In California, people who provide drinking water and wastewater treatment for the city are protected by the OSHA regulations. Most people view this job as not dangerous, but on the contrary, the men and women who work in this department enter hundreds of underground vaults, pits, and trenches several times a year Leigh et al., (2004). Many of these trenches are in the middle of heavy traffic streets and highways which poses risks to workers on the street level who must try and control the never-ending flow of traffic. Chemicals are used throughout various waters department operations, and many of these constitute potential health hazards if not properly used. Operating large construction equipment like the earthmovers, cranes and the back holes is another one of their daily tasks that can become very tricky if appropriate safety measures are not followed. Chlorine gas is a significant gas used in keeping our drinking water safe. The gas can become hazard or lethal to the nearby citizens or workers if it is improperly handled. Office staffs are subjected to everything from first tunnel injuries to workplace violence from being assaulted by a customer. In short what I am trying to say is that, people who think that OSHA protections which are offered to a city water department are wrong. This workers experience in the municipal water department is one example of why the public sector also needs occupational safety health coverage. A lot of people are working in other job specialties within the state, and local government arena face no less hazardous safety, health and environmental risks and they deserve the same protection they would enjoy if they were working in the private sector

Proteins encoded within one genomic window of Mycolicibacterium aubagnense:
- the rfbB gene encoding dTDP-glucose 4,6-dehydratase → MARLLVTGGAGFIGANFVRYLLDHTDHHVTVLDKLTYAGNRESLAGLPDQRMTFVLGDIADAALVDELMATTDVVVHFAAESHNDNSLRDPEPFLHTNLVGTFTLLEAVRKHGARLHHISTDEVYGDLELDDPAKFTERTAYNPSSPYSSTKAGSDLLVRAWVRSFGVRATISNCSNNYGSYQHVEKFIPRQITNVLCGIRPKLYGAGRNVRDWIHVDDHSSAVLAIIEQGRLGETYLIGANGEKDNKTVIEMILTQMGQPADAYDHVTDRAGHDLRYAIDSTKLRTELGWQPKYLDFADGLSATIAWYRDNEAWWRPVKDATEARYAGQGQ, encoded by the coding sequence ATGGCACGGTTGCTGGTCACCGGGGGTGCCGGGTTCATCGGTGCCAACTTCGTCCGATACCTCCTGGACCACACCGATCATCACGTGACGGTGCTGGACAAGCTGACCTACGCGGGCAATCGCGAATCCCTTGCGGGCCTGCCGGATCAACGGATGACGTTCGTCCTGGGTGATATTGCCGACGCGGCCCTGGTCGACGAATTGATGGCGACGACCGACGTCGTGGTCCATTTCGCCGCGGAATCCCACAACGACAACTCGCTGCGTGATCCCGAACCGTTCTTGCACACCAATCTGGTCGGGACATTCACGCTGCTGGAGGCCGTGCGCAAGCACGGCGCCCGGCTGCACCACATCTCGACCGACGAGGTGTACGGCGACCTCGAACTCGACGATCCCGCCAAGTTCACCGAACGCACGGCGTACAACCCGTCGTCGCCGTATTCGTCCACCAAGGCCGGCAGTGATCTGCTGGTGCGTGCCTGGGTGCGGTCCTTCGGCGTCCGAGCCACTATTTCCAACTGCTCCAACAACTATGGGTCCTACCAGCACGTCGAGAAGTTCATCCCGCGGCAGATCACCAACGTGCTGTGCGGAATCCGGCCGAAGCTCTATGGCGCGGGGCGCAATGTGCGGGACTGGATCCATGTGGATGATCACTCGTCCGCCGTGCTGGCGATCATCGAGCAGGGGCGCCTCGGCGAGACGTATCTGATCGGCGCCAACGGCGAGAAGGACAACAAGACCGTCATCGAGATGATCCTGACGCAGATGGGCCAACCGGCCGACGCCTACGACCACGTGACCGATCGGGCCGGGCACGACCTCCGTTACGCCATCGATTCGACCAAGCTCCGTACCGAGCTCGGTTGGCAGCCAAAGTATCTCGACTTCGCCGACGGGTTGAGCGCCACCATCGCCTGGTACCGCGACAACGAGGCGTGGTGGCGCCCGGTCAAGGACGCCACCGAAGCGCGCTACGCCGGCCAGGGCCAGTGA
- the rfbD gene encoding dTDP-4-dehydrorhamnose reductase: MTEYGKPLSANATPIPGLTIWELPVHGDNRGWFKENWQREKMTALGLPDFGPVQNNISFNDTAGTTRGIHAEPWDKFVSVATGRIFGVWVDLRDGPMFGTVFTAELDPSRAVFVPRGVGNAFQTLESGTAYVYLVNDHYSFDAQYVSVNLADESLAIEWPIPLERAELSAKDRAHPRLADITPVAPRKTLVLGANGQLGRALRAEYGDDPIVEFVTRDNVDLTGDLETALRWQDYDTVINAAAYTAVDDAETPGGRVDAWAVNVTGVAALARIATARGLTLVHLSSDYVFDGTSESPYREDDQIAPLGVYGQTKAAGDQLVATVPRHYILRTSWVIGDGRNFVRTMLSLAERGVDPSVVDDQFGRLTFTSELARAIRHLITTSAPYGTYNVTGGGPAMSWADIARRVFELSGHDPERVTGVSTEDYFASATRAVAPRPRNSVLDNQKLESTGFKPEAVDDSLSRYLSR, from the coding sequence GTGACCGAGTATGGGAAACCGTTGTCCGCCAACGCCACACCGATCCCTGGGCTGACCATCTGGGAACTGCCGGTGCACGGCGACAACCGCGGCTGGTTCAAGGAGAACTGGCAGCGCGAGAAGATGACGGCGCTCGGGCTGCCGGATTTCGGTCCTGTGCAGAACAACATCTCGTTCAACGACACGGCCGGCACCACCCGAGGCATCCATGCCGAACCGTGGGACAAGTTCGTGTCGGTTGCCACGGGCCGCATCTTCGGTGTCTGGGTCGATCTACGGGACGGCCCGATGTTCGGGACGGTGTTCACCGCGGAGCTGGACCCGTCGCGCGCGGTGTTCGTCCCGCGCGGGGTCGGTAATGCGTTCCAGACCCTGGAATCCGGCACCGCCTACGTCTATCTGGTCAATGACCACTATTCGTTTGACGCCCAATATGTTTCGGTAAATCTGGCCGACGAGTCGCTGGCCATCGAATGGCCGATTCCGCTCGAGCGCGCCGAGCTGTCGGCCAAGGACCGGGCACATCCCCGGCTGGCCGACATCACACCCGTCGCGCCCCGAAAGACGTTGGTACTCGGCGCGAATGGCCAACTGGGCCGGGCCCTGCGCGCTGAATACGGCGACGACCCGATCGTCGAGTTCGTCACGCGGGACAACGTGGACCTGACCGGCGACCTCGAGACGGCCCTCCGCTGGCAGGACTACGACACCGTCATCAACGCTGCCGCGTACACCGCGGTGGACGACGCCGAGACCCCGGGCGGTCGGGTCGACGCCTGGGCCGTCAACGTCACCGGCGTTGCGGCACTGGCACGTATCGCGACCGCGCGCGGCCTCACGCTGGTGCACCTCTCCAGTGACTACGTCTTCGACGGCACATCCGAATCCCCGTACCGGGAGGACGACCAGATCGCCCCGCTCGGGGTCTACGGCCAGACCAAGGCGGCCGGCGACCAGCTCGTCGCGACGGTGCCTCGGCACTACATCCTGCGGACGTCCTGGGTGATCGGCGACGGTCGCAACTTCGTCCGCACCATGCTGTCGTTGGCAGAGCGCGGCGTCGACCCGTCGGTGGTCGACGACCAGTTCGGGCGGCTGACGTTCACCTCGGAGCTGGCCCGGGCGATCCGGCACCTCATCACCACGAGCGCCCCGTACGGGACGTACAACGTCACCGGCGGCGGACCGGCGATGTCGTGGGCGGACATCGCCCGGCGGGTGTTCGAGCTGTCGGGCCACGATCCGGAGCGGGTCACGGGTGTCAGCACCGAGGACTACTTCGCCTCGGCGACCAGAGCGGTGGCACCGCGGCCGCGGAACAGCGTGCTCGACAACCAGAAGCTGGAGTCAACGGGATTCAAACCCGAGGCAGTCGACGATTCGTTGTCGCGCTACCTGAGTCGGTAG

Approximately half of the fatal occupational injuries to government workers resulted from transportation incidents. The next largest exposure category was violence and assaults acts, which accounted for 11 percent of the workplace fatalities in the year 2000. A total of 4836 workers died from an occupational injury in 2015. This number increased slightly from 2014 and is the highest count since the year 2008 ("Safety Health magazine issue archive, 2015). Self- employed workers have consistently accounted for around one-fifth of fatal work injuries. The roadway incidents alone accounted for about one out of every four fatal work injuries (Goetsch, 2017). Overall the total for 2015 was higher by 15 cases over the 2014 total. Violence and other injuries by persons or animals saw the greatest decrease from the previous year while transportation incidents increased the most from 2014. In 2015, the totals for falls to a lower level were 648 fatal work injuries, down 2 percent from the count for 2014. Of the cases where the height of fall was known, more than 2 out of every five fatal falls were falls of 15 feet or less ("Safety Health magazine issue archive, 2016). About one-fifth cases with known height involved fall from more than 30 feet. Different occupational exposures to chemicals and toxic substances such as crystalline silica and asbestos, result in illness with a long latency period (Wang, 1993). The argument that government employers already take good care of their employees without command is obviously wrong. The number of deaths alone in the public sector contradicts this statement. If the public workers are well catered for, it could cost less to follow the OSHA standards because commitments required by the standards would have been made already.